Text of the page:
There have been some surreal Covid-19 market reactions, including negative oil prices and gravity defying equity valuations, writes John Betteridge. As analysts adjust their earnings growth forecasts in line with pessimistic economic predictions, he says we should prepare for more market volatility...
This Covid-19 crisis has brought the surreal to our everyday lives in many ways. Perhaps the most surreal financial market manifestation has been the collapse in oil prices. At the start of this year, the US crude oil benchmark West Texas Intermediate traded above $60.
Before the expiry of the April futures contract, that price had fallen to minus $37 as producers literally paid buyers to take the oil. As we learn of the shocking rise in unemployment in the US, we also note the surreal gap emerging between the economists' expectations of the economic loss resulting from lockdown and equity market fantastical evaluations of the same.
In this piece I pull at that gap and note that either economists have become too pessimistic or that equity valuations need to come back down to earth.
The International Monetary Fund (IMF) recently published their latest World Economic Outlook and their economic forecasts for this year and next (Figure 1). The forecast for global growth was particularly alarming, showing a contraction of 3%. That would be more than three times the scale of contraction predicted in their November 2008 forecast in the wake of the Lehman failure.
Forecasts for global growth are almost always positive. The expected extent of the global synchronization to this slowdown could be a first. The IMF have also forecast the US to contract by nearly 6% this year, more than double the size of the contraction experienced during the last recession (Figure 2).
While an expected recession may no longer be a surprise, the scale of the likely lost output really is quite alarming.
Figure 1: IMF Economic Forecasts
To contrast these gloomy economic predictions with equity market valuations would seem to be a natural next step.
The equity market low on 23 March this year, when the S&P 500 fell to 2,237.4, represented a peak to trough adjustment of 34%. The equity recovery rally over the past few weeks has eaten into that adjustment such that it now represents a peak to trough adjustment of just 17%. The last recession generated a fall of 57% measured on the same basis.
The valuation adjustment was also more challenging, with the S&P trading on a price to earnings (PE) multiple of 19x prior to the recession, falling to less than 10x earning afterwards. Through lockdown, the equity market has fallen from around 20x earnings to 15x on a historic PE basis. Nothing like the valuation adjustment from the last recession.
Figure 2: US Versus World GDP Growth
So why then are we seeing this gap between economic expectations and equity market-based expectations?
Historically there has been a very strong relationship between Gross domestic product (GDP) growth and earnings expectations (Figure 3). To place that into context, the 10% fall in earnings growth expected by analysts would normally be consistent with positive economic growth and not a recession (Figure 3 right hand scale).
Looking at this relationship slightly differently, the 4% annual fall in GDP growth (measured on the quarterly data) seen at the worst of the last recession was associated with a 40% plus fall in earnings growth. The disconnect is not just between equity markets and economists, but equity analysts too.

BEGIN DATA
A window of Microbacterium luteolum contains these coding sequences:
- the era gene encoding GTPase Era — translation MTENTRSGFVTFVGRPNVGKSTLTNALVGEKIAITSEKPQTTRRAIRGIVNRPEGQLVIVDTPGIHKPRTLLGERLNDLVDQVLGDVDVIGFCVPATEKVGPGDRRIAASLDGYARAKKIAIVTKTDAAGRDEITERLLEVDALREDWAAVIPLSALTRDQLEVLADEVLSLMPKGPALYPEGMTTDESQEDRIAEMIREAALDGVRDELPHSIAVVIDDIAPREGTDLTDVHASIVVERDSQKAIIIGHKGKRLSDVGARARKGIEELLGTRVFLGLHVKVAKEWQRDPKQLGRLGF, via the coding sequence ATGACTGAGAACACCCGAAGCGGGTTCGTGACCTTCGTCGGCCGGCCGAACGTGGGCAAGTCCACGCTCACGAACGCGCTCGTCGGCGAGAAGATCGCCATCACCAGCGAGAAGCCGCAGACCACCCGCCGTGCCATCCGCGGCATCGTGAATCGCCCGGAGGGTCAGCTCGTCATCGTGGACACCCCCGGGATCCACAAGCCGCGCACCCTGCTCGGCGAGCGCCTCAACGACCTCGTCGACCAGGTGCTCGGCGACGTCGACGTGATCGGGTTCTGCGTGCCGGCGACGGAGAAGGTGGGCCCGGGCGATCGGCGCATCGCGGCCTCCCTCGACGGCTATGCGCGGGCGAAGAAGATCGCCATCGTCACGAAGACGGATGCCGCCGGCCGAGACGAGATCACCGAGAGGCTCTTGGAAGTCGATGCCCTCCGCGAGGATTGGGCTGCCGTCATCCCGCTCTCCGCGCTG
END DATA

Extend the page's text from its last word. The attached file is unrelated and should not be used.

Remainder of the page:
Figure 4 plots annual equity returns versus earnings growth forecasts plotted on a more granular daily frequency. It is clear that equity returns are in line with analysts' earnings growth expectations, but not the IMF.
Figure 3: US GDP Grwoth Versus I/B/E/S 12m Forward EPS Growth
Either the IMF and other supranational agencies are way out with their forecasts for GDP growth, or equity markets and analysts have some catching up to do. Now don't get us wrong, we realise that economists are there to make weather forecasters look good, but the historic bias from the supranational agencies such as the IMF has been to the upside. Economists, like analysts, have historically been too optimistic, not too negative, on growth.
Another way of pulling at this conundrum is to estimate the market implied medium-term growth rate (Figure 4). We have used I/B/E/S consensus earnings forecasts for the next five-years and assumed a terminal growth rate in line with twenty-year average nominal GDP growth rate, and an equity risk premium of 5% added to the risk-free term structure.
Figure 4: S&P 500 Annual Returns Versus I/B/E/S Earnings Growth Forecasts 12m Forward
Figure 5: S&P 500 Market Implied Medium-term Growth %
Pushing all of that into a three-stage Dividend Discount Model (DDM), we can estimate the market implied growth rate for years 5-15. That implied estimate fell to -3% earlier this month, before analysts revised down further their earnings expectations. The implied growth rate is now closer to -1%. To have no growth in earnings over the medium term, 2025-2035, would be highly unusual.
This would suggest that both analysts and the market are still expecting too much over the short term, and particularly this year and next. So, as analysts come back down to earth, unless equities have hitched a ride on a magic carpet, we should expect some fallout from markets too.
John Betteridge is chief investment officer at Rowan Dartington
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There have been some surreal Covid-19 market reactions, including negative oil prices and gravity defying equity valuations, writes John Betteridge. As analysts adjust their earnings growth forecasts in line with pessimistic economic predictions, he says...
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